Functional foods are validated as Nestlé dives into food-to-pharma research

29 Sep 2010 | News
Nestlé is to develop so-called ‘functional foods’, which are designed to prevent and treat diseases including obesity and diabetes, but are not registered as pharmaceuticals.

The Swiss food giant Nestlé has announced the formation of a new and separate subsidiary, Nestlé Health Science, with an associated research and development laboratory, the Nestlé Institute of Health Sciences, to develop so-called ‘functional foods’ that are designed to prevent and treat diseases including obesity, diabetes, cardiovascular disease and Alzheimer’s, but are not registered as pharmaceuticals.

The institute, which will be part of Nestlé's global R&D network will be run by Emmanuel Baetge, former Chief Scientific Officer of the US biotech company ViaCyte. Nestlé said it plans to invest “hundreds of millions” of Swiss francs over the next decade to build the Institute of Health Sciences into a world-class laboratory, conducting research in relevant areas of biomedical science and translating its findings into foods to improve health and longevity.

The Institute will be based at the Swiss Federal Institute of Technology in Lausanne, where Nestlé is already involved in two life science projects.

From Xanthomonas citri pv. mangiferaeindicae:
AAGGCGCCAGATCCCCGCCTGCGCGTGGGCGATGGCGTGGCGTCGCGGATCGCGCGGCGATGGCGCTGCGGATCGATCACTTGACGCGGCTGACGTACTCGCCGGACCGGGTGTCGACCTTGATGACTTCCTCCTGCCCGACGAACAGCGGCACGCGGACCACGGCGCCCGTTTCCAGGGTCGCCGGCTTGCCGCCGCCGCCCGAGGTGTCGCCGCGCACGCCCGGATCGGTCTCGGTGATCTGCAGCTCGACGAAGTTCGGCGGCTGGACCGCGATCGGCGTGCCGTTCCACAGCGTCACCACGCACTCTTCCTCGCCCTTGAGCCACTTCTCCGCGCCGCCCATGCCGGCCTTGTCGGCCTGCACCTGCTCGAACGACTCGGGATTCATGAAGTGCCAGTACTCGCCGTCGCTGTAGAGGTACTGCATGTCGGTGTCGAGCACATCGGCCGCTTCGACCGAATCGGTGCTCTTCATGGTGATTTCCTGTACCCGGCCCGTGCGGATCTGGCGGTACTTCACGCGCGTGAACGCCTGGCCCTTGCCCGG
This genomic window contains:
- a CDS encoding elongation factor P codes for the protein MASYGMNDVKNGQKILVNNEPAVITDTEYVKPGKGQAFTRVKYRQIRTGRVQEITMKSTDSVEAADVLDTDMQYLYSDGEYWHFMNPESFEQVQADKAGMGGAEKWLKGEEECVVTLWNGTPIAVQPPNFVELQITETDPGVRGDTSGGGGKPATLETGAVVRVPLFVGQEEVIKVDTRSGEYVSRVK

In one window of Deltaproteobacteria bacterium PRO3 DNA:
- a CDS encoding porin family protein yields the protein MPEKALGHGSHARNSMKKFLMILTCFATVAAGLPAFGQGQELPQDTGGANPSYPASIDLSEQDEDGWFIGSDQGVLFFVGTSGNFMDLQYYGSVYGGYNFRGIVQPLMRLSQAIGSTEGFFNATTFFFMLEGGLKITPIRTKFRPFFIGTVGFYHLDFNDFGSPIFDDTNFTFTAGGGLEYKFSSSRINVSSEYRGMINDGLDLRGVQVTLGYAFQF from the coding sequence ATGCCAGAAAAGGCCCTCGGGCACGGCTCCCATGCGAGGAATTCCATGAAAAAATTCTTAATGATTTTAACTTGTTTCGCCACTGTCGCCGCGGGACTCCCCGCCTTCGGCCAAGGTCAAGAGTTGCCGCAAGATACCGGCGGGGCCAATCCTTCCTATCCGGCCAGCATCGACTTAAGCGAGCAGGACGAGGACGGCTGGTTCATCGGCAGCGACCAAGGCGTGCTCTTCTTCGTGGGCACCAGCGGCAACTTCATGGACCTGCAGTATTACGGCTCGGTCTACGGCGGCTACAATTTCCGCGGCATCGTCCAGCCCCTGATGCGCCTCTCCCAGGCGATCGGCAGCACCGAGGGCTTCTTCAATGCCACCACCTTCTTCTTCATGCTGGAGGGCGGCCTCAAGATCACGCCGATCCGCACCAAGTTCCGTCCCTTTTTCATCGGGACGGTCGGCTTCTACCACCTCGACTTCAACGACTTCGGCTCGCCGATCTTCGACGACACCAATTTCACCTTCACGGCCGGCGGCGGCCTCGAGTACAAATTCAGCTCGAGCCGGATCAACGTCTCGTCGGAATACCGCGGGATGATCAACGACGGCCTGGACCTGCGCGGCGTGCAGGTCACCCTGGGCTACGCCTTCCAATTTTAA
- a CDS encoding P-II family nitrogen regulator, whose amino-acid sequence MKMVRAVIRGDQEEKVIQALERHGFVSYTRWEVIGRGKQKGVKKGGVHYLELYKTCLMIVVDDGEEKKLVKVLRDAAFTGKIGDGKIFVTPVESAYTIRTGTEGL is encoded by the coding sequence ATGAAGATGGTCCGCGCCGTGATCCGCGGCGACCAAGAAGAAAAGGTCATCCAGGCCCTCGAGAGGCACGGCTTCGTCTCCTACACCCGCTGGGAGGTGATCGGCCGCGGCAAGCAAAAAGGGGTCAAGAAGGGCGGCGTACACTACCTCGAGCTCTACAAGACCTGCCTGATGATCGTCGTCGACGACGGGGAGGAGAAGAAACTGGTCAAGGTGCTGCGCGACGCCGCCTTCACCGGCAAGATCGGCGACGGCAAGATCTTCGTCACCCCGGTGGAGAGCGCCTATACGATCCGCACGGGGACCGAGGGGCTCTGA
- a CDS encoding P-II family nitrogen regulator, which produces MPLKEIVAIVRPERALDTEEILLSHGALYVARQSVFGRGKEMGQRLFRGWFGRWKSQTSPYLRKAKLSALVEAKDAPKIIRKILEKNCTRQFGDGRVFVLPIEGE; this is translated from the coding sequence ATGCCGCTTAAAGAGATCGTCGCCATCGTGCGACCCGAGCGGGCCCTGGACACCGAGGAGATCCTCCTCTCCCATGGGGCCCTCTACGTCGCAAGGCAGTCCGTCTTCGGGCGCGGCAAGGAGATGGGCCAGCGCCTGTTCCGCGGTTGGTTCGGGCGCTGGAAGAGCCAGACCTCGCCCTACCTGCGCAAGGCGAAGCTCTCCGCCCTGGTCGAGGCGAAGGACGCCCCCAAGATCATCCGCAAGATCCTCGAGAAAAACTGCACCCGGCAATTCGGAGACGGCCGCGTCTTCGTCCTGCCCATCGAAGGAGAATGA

Announcing the move, the company said it will, “Pioneer a new industry between food and pharma.” Nestlé Health Science will become operational on 1 January 2011, and will be run at arm’s length from Nestlé's main food, beverages and nutrition activities.

The new subsidiary will incorporate the existing HealthCare Nutrition business, which had a turnover of CHF1.6 billion (€1.2 billion) in 2009.

Nestlé Health Science will have access to external scientific and technological know-how through Nestlé's innovation network and also to a number of venture capital funds in which the group has interests.

Nestlé Chairman Peter Brabeck-Letmathe said the move will help to shape the space between the food and pharma industry. “The combination of health economics, changing demographics and advances in health science show that our existing healthcare systems, which focus on treating sick people, are not sustainable and need redesigning.”

Baetge said the research carried out at the Institute will lead to, “Better understand[ing of] human diseases and ageing as influenced by genetics, metabolism and environment. Translating this knowledge will allow us to advance the concept of daily personalised health science nutrition as the most important first step in disease prevention and treatment.”

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